That wraps up the fifth episode in our 12-week series in focusing on the characteristics of top advisors. We're going to see you back here next week on the ultimate advisor podcast.
 
Draye Redfern: Hey, there. Draye Redfern here, and before you go, we just wanted to say thank you for listening to this week's episode of the Ultimate Advisor Podcast. If you enjoy this episode, then please subscribe to the show on iTunes, Google Play, Stitcher, or Spotify, and be sure to rate us five stars on iTunes. Because when you do, you'll be entered into a monthly drawing for our Ultimate Advisor Coaching Program, which is a $2,000 value. And if you would like to access more of the show notes, additional resources in our free premium content, then please visit ultimateadvisorpodcast.com. We look forward to seeing you in the next episode of the Ultimate Advisor Podcast. We'll see you there.



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About The Ultimate Advisor Podcast:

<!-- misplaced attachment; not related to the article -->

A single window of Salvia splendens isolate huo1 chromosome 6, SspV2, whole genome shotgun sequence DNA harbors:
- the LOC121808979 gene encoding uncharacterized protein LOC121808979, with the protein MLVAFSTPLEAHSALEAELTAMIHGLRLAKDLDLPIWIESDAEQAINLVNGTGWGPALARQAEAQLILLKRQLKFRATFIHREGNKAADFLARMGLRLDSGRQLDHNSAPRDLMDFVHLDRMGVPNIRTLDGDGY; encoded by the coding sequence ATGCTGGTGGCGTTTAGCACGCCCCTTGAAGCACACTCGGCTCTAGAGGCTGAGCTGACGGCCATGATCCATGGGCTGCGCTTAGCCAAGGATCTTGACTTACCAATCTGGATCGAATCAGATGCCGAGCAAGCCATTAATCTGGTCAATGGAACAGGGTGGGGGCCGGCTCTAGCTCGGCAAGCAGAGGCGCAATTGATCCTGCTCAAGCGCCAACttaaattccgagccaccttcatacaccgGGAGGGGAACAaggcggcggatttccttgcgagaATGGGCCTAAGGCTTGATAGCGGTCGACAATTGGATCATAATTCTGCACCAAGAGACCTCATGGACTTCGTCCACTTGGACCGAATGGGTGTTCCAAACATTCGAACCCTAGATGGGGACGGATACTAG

The Ultimate Advisor podcast is a business podcast for financial advisors who are looking to grow their advising practices with greater ease and effectiveness. Ultimate Advisor was developed to help financial advisors master their marketing, sell their services with greater authority, generate repeat clients, and additional revenue in their business.
Each week, your hosts Draye Redfern, Bryan Sweet, and Brittany Anderson will share some of the closest guarded secrets from successful financial advising practices across the U.S.  

Draye Redfern

Draye is also the founder of UltimateAttorney.com which helps Attorneys go from “Surviving” to “Thriving” in their business.  In addition, Draye helps to provide insurance solutions to more than 8,600 law firms across the United States annually.

Bryan Sweet

Founder of Sweet Financial, CEO, Wealth Advisor, RJFS
Creator of The Dream Architect™
Co-founder of Dare to Dream Enterprises
Creator of Elite Wealth Advisor Symposium
Author of 3 books – Dare to Dream: Design the Retirement You Can’t Wait to Wake Up To, Imagine. Act. Inspire. A Daily Journal and Give & Grow: Proven Strategies for Starting an Running and Effective Study Group

Brittany Anderson

Director of Operations at Sweet Financial, Office Manager, RJFS
Co-founder of Dare to Dream Enterprises
Author of 2 books – Imagine. Act. Inspire. A Daily Journal & Dare to Dream: Design the Retirement You Can’t Wait to Wake Up To